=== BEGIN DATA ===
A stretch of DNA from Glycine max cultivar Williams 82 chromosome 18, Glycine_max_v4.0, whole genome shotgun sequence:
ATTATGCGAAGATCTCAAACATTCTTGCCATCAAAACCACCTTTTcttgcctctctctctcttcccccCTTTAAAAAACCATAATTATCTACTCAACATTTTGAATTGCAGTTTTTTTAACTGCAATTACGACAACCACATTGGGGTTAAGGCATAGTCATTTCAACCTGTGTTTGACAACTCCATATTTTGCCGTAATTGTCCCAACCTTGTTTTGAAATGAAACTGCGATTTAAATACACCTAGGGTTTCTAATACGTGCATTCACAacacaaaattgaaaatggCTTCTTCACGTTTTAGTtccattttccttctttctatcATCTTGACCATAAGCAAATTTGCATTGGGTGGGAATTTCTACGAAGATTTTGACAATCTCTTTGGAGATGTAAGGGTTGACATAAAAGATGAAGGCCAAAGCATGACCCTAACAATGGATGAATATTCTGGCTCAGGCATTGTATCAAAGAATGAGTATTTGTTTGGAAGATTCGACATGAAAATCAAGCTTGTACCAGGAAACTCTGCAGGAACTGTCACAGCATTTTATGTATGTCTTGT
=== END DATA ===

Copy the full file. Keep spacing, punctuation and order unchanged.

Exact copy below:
A stretch of DNA from Glycine max cultivar Williams 82 chromosome 18, Glycine_max_v4.0, whole genome shotgun sequence:
ATTATGCGAAGATCTCAAACATTCTTGCCATCAAAACCACCTTTTcttgcctctctctctcttcccccCTTTAAAAAACCATAATTATCTACTCAACATTTTGAATTGCAGTTTTTTTAACTGCAATTACGACAACCACATTGGGGTTAAGGCATAGTCATTTCAACCTGTGTTTGACAACTCCATATTTTGCCGTAATTGTCCCAACCTTGTTTTGAAATGAAACTGCGATTTAAATACACCTAGGGTTTCTAATACGTGCATTCACAacacaaaattgaaaatggCTTCTTCACGTTTTAGTtccattttccttctttctatcATCTTGACCATAAGCAAATTTGCATTGGGTGGGAATTTCTACGAAGATTTTGACAATCTCTTTGGAGATGTAAGGGTTGACATAAAAGATGAAGGCCAAAGCATGACCCTAACAATGGATGAATATTCTGGCTCAGGCATTGTATCAAAGAATGAGTATTTGTTTGGAAGATTCGACATGAAAATCAAGCTTGTACCAGGAAACTCTGCAGGAACTGTCACAGCATTTTATGTATGTCTTGT